Kathmandu is full of surprises. I had spent a fair amount of delirious time in the city during my college days. Freak Street (Thamel) was the pseudo-hippie hub where people decided to be temporary long-hairs until their visas expired. It was the kind of place where westerners thought they could buy nirvana from a smoky bar and people such as us thought we were enlightened a few hours after having arrived. I could start off about the shiny happy people, the arts and crafts, the Himalayas, and other stuff that would make for splendid conversation at my grandma’s Sunday bridge parties. But, this time, I had come to do something very different, with the only common factor being “high”.
Kiwi David Allardice is considered by many to be the river rafting pioneer of South Asia. Before we met, I had heard bizarre rumours that, in a nutshell, blended him into a drug peddling-secret service-missionary from New Zealand (the land of high-end international espionage and sheep?). He is a man with a good many different sides and a love for adventure that has allowed him to survive through the intimidating hogwash. In an apparent attempt to get away from the city’s grind, David had partnered in the creation of an adventure centre just 10km from the Tibet border, aptly naming it The Last Resort. Parts of the invite I had received read something like this: “have completed and it’s been professionally tested… it is the second highest jump off a suspension bridge in the world… have named the bar ‘Instant Karma’… D. Allardice”.
Years earlier, I had been deported within two hours of my arrival in Nepal. The reasons for this undignified course of action were rather complex, to say the least. Sporting a moth-eaten beard, subtly incoherent from my farewell party after a long month in Bhutan, and carrying all the inappropriate documentation, my presence did not seem to excite my interrogating officers. Wading through my marshy memory of that crisp morning, I imagine the camel’s back broke when I availed of their immigration forms as a substitute for toilet paper… they were unhappy with the improvisation.
Opting out of the four-hour road trip from Kathmandu, I spent the first few days dabbling in a bit of thundering rapid foam. The emerald green fields high above us were often peppered with curious villagers baffled by our idiotic need to be “flushed down a huge open-air toilet”. A unique blend of exceptional fun and challenging white water, our guide, David, assured us, was “the Tidy BowlMan… no worries”. Spending the night at The Riverside Camp, I ventured to the Riverside Bar, where the size of the day’s rapids attained progressively tidal heights with each drink.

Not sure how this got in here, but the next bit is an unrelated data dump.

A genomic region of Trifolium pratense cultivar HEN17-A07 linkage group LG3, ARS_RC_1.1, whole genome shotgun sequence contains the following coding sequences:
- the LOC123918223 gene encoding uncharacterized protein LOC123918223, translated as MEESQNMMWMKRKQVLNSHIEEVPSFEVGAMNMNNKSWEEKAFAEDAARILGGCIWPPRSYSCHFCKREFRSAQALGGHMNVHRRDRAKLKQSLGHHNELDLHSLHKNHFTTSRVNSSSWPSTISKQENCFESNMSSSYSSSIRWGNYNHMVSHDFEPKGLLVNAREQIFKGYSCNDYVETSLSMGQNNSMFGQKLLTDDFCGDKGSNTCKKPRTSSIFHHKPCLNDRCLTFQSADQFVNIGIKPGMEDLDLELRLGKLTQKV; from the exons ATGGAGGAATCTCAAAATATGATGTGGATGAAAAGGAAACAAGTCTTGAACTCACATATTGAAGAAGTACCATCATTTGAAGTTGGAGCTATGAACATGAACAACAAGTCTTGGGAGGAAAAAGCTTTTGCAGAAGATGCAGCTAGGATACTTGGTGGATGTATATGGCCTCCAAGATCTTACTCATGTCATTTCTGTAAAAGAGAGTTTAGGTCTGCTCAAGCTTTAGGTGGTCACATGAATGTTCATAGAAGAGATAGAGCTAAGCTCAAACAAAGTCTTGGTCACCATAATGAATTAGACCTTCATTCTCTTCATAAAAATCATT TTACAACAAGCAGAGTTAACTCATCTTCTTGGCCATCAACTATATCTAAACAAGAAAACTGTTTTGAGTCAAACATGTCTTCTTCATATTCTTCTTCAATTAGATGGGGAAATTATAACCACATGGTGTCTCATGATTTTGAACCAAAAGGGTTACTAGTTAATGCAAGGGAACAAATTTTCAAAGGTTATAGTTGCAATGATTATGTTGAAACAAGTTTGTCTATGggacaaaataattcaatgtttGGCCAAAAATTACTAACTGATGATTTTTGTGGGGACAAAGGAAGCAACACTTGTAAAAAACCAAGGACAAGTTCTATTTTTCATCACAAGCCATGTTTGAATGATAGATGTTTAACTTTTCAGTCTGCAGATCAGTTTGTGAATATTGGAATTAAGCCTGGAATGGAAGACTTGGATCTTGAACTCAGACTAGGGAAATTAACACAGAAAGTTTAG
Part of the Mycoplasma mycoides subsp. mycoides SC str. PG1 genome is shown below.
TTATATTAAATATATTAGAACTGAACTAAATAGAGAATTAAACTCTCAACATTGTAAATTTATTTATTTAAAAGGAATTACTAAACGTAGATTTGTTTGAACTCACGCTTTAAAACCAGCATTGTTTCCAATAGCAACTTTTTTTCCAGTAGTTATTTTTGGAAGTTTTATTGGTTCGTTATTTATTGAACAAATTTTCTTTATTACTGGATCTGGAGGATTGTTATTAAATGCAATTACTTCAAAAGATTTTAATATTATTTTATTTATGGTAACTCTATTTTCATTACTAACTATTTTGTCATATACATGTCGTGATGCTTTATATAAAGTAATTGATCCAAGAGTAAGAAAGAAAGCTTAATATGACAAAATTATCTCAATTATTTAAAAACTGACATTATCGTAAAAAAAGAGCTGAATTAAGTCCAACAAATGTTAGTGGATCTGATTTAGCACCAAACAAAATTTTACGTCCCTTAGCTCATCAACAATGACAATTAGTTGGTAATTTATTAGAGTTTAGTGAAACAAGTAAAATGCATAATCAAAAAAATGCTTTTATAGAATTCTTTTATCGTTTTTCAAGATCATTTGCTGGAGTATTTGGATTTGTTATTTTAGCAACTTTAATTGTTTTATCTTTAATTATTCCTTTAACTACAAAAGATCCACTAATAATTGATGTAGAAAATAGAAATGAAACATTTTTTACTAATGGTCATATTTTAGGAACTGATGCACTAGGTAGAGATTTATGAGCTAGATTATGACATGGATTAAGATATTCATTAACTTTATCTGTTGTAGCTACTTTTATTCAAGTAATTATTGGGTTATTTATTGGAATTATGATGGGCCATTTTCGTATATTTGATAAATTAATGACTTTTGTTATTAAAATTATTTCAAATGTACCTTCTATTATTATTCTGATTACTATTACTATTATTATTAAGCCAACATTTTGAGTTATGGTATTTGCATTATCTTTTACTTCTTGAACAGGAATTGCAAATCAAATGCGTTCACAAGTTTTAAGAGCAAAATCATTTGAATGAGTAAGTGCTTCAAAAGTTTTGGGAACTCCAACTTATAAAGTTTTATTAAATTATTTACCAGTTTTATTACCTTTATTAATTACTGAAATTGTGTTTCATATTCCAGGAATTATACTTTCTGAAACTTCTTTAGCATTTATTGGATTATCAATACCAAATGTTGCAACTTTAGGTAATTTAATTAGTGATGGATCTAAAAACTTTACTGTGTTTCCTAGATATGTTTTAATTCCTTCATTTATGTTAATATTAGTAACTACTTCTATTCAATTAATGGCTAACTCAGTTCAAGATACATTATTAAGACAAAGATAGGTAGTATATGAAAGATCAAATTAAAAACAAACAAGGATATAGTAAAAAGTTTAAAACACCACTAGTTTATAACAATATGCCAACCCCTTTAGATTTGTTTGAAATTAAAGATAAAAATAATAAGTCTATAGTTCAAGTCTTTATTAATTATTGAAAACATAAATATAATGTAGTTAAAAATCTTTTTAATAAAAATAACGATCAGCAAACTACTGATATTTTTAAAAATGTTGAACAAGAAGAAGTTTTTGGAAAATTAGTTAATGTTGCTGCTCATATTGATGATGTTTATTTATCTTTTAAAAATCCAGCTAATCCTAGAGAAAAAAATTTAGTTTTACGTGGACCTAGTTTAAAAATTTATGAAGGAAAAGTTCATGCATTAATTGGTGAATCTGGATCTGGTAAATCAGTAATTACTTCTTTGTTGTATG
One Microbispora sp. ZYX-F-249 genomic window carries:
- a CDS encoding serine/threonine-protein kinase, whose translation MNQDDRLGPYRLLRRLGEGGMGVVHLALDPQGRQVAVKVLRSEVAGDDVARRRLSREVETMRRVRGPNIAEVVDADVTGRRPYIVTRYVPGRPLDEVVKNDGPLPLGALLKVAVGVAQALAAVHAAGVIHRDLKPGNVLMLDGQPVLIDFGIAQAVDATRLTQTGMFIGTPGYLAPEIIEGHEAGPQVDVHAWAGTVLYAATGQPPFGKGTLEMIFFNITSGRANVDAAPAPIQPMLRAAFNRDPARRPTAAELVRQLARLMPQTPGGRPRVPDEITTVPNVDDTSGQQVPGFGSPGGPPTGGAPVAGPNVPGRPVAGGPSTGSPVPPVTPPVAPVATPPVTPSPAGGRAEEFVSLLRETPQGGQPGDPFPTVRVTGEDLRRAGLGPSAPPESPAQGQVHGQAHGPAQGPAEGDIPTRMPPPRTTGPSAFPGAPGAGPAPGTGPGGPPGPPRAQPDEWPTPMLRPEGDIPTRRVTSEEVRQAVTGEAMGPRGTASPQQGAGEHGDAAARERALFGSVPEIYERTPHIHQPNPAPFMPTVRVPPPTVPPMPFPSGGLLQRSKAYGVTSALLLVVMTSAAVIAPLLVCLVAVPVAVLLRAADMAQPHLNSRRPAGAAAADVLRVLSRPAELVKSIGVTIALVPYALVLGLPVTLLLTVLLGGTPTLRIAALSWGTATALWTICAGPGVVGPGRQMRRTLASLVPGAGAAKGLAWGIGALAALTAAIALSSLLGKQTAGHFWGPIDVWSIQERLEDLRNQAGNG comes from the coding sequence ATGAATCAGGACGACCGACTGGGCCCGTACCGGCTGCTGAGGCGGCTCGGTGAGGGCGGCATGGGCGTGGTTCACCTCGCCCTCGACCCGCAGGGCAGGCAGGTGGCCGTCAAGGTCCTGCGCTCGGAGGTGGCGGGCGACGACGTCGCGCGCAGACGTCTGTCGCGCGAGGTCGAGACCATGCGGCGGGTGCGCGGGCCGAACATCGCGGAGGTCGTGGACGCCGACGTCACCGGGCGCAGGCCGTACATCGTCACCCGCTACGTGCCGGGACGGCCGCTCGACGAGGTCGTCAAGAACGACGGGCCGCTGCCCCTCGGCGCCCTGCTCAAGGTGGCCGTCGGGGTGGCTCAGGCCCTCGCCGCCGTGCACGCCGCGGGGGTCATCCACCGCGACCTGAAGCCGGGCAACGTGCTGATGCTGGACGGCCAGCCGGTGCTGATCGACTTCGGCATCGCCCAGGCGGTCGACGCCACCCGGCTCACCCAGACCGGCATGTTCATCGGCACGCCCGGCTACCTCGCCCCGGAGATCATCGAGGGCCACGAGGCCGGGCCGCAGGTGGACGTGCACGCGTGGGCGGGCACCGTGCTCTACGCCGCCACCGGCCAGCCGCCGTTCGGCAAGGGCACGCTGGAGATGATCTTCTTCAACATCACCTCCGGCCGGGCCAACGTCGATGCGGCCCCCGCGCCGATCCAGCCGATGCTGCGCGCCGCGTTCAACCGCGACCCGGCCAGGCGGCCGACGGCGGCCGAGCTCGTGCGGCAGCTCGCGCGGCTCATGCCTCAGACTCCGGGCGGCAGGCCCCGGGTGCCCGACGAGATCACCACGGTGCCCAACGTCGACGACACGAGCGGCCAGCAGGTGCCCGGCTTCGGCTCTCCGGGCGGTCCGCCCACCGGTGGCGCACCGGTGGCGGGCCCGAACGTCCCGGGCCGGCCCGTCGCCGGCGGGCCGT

Arriving at the sprawling terraces suspended over the Bhote Kosi river, in surroundings of dense jungle and pristine forest, I was truly blown away. The grounds of the resort were meticulously landscaped and the bungalows coaxed to become one with the land with each passing monsoon. Since the bridge was owned solely by the resort, privacy was guaranteed. The resort had great food, spacious safari tents, showers, toilet facilities and a well-stocked bar… all the indulgences of home in an exotic setting. The spectacular location in the midst of mountain regions—only recently made accessible to travellers—offered excellent opportunities for light treks off the well-beaten Tea House Trails, with a comfortable base to return to and relax with a good book and a cold drink among the layered gardens.
A self-contained paradise, the place offered rock climbing and rappelling under the supervision of professional experts. I was all set for the “Big Rappel” off the lip of the gorge down to the river bank… no such luck. I had come here with the sole purpose of experiencing the ultimate rush, the ultimate bungee. I had done a few jumps earlier, but this looked quite possibly like the most spectacular jump in the world. Constructed by one of New Zealand’s leading bungee consultants and operated by some of the most experienced Western jump masters in the business, it transported me back to the interrogation lounge of six years ago. This had nothing to do with the staff, but more with my overwhelming need to expedite the digestion of my lunch.
Standing atop that gorge, which narrowed down to the base 480ft below, I felt an incomprehensible rush. Why do we do this? What joy is derived from leaping off a platform more than 48 storeys high with your modesty in your mouth? As fear fused with excitement, I considered rationalizing my intentions. This was when the 14-year-old Canadian girl plummeted with a piercing “bungeeeeeee” that echoed through the canyon. My rationale was promptly swallowed with a large lump of trepidation. I was next.
It isn’t very long. It is an adrenalin junkie’s quick-fix. It’s totally safe, provided they tie both ends. What more can I say? The evening was a soothing session at Instant Karma, where several large drinks rehabilitated the nerves and, through the frolic of the night, I could only think of describing it the way the T-shirt does: “Imagine a bridge over a one hundred and sixty metre tropical gorge with the Bhote Kosi, one of the world’s wildest rivers raging below... NOW JUMP.”
(Write to Homi at firstname.lastname@example.org)